But… if you are still on Apple ID and only run fastlane locally, you will experience a very minor change. The change won’t even be in your day-to-day work. It will just be a few times a month or so 😊
fastlane’s Apple ID login works the same as the web login to App Store Connect website mentioned above. Every 15 to 30 days, fastlane will prompt you for a 2FA code. This will popup that system dialog on your Apple devices. You will simply need to enter that 6 digit code in your CLI.
fastlane also supports 2SV if you don’t want to use 2FA. Instead of entering in the 6 digit code, type in either “sms” or “phone” and fastlane will fallback to using your phone number as the two-step method.
Besides needing to enter this code whenever the sessions expire every few weeks, you really shouldn’t notice any big changes.
This is where a majority of the heartaches and headaches will come from 🙃 fastlane is built to run as easily on a CI as it is on a local machine. The enforcing of 2SV/2FA, however, will end up taking down most CIs that use fastlane that use Apple ID authentication. That sounds pretty grim… but it is not the end of the world! There are two solutions for this.
The first is to keep using the Apple ID authentication but with a pre-generated session. The second is to migrate from using Apple ID authentication to App Store Connect API Key authentication.
Keep reading to learn which is best for you (and your team).
Apple requiring 2FA/2SV doesn’t mean that you can’t still use your Apple ID to authenticate on a CI. But it does mean that you will have a little bit more maintenance/upkeep to have a valid Apple ID session on your CI.
You previously may have put your Apple ID email address and password in your CI’s secure environment variables. This won’t work anymore. fastlane will attempt to prompt for a 2FA/2SV code which will either halt or fail your CI process. But how do we get around this? The trick is now to generate a session on your local machine.
Instead of setting your Apple ID email and password which creates a new session on your CI, you will instead set the
FASTLANE_SESSION variable. So what is this
FASTLANE_SESSION value? You can think of it as the cookie that your browser stores when you login into App Store Connect and enter your 2FA/2SV code there. That valid session cookie hangs around for some time (15 to 30 days) and so that you don’t need to log in or enter the 2FA/2SV code again.
We can do something similar with fastlane! All you need to do is run
fastlane spaceauth on your local machine. You will need to enter your Apple ID email, password, and 2FA/2SV code. This command will then output the value that you need to use with the
It’s more work than you are currently doing but it shouldn’t be a daunting amount of work. The worst part is that you may have to restart your CI job when your existing session expires.
💡 Is it too exhausting navigating the user interfaces of your CI? Well.. your CI might have an API you can use for setting environment variables! You could create a fastlane lane (that you run locally) that generates the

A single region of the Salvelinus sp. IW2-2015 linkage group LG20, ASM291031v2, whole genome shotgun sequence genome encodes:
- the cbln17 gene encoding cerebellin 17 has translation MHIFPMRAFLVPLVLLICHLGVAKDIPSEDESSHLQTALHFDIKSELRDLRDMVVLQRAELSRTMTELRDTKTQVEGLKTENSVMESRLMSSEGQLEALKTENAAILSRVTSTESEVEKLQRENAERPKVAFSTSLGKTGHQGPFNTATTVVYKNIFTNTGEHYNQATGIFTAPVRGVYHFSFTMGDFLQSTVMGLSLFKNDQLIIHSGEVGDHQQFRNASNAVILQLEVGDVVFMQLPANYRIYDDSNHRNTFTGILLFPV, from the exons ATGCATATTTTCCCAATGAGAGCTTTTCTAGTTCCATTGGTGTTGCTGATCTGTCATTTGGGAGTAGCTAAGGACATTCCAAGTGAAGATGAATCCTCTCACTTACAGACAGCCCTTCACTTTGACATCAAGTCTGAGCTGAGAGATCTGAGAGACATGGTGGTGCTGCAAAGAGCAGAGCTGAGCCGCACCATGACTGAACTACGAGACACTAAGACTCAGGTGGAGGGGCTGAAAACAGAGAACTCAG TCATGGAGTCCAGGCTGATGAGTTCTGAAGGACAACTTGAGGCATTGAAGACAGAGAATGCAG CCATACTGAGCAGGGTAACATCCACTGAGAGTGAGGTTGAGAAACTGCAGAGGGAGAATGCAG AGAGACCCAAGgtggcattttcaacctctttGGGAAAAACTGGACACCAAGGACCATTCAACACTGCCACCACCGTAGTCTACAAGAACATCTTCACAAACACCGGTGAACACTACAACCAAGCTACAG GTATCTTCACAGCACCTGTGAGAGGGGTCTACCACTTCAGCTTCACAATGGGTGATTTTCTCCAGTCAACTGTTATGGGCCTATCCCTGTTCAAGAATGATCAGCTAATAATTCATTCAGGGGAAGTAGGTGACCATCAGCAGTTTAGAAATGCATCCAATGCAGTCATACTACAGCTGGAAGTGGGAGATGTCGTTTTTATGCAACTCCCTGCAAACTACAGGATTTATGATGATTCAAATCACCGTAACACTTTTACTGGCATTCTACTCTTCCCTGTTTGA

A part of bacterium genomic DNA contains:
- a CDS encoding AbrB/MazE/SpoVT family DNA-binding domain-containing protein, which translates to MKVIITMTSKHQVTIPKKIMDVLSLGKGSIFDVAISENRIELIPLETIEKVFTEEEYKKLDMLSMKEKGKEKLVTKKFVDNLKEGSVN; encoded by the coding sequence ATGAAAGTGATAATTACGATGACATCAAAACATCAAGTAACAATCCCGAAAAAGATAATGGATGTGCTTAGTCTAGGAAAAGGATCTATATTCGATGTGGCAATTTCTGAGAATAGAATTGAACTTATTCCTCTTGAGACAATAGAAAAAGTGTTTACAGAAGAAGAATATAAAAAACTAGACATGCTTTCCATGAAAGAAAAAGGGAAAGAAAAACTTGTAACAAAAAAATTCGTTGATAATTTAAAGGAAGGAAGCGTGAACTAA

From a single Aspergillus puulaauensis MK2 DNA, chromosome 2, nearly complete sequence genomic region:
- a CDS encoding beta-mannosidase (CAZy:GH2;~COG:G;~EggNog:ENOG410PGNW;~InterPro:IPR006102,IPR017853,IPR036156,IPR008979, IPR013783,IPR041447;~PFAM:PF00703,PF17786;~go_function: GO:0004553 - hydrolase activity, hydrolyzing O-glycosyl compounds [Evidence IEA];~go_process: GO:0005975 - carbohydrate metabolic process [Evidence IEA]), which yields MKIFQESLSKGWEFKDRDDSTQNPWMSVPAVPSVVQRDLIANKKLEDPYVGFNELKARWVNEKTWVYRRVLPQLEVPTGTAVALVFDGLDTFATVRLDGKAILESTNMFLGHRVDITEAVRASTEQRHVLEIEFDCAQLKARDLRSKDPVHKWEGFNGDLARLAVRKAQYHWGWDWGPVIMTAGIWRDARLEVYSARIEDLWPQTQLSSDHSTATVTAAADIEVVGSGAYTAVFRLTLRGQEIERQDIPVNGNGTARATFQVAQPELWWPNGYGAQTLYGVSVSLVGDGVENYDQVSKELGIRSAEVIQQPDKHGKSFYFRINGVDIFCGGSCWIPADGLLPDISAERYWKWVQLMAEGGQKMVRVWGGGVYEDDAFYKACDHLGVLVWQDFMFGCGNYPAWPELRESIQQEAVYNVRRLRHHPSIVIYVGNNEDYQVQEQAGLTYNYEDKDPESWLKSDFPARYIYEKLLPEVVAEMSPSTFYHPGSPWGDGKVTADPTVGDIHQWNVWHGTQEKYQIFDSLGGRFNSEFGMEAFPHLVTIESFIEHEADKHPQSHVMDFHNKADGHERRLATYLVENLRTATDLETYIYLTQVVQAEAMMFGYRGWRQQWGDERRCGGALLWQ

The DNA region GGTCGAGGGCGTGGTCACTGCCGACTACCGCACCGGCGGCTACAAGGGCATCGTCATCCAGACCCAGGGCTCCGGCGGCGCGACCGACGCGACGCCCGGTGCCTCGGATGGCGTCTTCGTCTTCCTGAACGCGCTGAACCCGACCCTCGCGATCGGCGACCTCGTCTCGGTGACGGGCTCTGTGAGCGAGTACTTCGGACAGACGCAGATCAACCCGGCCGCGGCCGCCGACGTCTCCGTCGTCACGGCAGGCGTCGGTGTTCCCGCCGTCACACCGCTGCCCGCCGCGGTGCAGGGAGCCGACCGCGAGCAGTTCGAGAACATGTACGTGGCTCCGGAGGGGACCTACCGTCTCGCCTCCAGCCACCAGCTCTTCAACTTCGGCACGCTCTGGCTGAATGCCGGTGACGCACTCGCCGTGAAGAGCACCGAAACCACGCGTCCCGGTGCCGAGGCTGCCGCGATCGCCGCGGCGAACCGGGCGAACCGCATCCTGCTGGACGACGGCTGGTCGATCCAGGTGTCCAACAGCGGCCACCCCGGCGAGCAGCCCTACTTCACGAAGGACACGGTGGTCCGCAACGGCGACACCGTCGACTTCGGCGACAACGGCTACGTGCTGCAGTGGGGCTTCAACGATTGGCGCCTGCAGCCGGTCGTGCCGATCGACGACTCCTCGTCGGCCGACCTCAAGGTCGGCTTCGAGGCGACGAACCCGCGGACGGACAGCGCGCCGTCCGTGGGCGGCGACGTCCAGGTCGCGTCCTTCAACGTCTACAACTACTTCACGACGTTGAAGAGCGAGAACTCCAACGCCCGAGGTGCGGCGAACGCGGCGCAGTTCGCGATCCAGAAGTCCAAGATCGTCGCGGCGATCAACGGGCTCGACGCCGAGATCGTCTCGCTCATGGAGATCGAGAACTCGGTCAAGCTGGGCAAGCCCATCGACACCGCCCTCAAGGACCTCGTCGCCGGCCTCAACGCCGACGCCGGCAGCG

FASTLANE_SESSION and programmatically updates it on your CI for you 😉
This is my recommended approach if you can make this work for you as migrating from Apple ID to the App Store Connect API Key should be a minimal change for most users.
Instead of using the
username option or
FASTLANE_PASSWORD environment variables, you would use the
api_key_path options or the
APP_STORE_CONNECT_API_KEY_PATH variables 😊
A majority of the tools/actions have support for these new options/environment variables:
It should be a small code change to make the change over for these tools. I recommend going this route as this uses an official API that is supported and documented by Apple. It’s a more stable path for fastlane to use compared to the Apple ID auth APIs.
But… if you use the custom
download_dsyms this may not be the best option for you. These tools cannot be fully supported by the App Store Connect API Key yet. The official APIs for these are not released yet. I don’t know an ETA for these yet but I’m hoping it happens soon 😊
Keeping your Apple ID auth with
FASTLANE_SESSION or migrating to the App Store Connect API Key might not be enough for you.
Maybe there are some tools you use that aren’t available with App Store Connect API? Maybe you want to move your CI away from using Apple ID and App Store Connect API auth altogether?
Below are some situations you may run into and how to possibly fix them. This isn’t the complete list but I’m hoping it will help you think of other possible solutions 😉
Since the announcement of bitcode in Xcode, the
download_dsysm has been a crucial action to a lot of users. Sending the bitcode to App Store Connect allows Apple to optimize the binaries for a different distribution of the apps. This makes the binaries slightly different and can make crash logs different. Developers need to pull down these new dSYM files from App Store Connect to properly de-symbolicate their crash logs. The
download_dsms is an action that you would run after the build is done processing to download these dSYM files from App Store Connect with your Apple ID.
But now that Apple ID will have 2FA/2SV, you may need to adjust your fastlane setup.